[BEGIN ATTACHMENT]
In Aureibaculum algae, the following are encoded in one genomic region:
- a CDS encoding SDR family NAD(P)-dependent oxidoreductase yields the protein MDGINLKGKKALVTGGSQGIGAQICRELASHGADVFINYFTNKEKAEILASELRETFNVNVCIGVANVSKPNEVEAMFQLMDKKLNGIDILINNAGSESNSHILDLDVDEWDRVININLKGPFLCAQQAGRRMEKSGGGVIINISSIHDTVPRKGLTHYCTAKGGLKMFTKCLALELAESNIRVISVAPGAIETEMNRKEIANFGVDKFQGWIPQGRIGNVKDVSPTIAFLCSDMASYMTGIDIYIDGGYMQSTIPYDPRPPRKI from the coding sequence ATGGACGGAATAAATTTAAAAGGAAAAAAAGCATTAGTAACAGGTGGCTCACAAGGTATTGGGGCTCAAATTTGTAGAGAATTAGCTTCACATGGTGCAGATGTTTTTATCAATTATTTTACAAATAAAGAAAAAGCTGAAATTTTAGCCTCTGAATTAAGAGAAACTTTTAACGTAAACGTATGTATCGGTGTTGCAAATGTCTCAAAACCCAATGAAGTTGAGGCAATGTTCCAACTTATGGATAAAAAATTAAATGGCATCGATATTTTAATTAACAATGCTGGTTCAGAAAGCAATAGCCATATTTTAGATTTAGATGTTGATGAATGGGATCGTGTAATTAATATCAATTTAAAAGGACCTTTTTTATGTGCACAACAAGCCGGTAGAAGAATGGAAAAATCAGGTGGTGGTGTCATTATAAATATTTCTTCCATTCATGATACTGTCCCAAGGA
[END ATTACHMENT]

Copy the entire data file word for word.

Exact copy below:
In Aureibaculum algae, the following are encoded in one genomic region:
- a CDS encoding SDR family NAD(P)-dependent oxidoreductase yields the protein MDGINLKGKKALVTGGSQGIGAQICRELASHGADVFINYFTNKEKAEILASELRETFNVNVCIGVANVSKPNEVEAMFQLMDKKLNGIDILINNAGSESNSHILDLDVDEWDRVININLKGPFLCAQQAGRRMEKSGGGVIINISSIHDTVPRKGLTHYCTAKGGLKMFTKCLALELAESNIRVISVAPGAIETEMNRKEIANFGVDKFQGWIPQGRIGNVKDVSPTIAFLCSDMASYMTGIDIYIDGGYMQSTIPYDPRPPRKI from the coding sequence ATGGACGGAATAAATTTAAAAGGAAAAAAAGCATTAGTAACAGGTGGCTCACAAGGTATTGGGGCTCAAATTTGTAGAGAATTAGCTTCACATGGTGCAGATGTTTTTATCAATTATTTTACAAATAAAGAAAAAGCTGAAATTTTAGCCTCTGAATTAAGAGAAACTTTTAACGTAAACGTATGTATCGGTGTTGCAAATGTCTCAAAACCCAATGAAGTTGAGGCAATGTTCCAACTTATGGATAAAAAATTAAATGGCATCGATATTTTAATTAACAATGCTGGTTCAGAAAGCAATAGCCATATTTTAGATTTAGATGTTGATGAATGGGATCGTGTAATTAATATCAATTTAAAAGGACCTTTTTTATGTGCACAACAAGCCGGTAGAAGAATGGAAAAATCAGGTGGTGGTGTCATTATAAATATTTCTTCCATTCATGATACTGTCCCAAGGA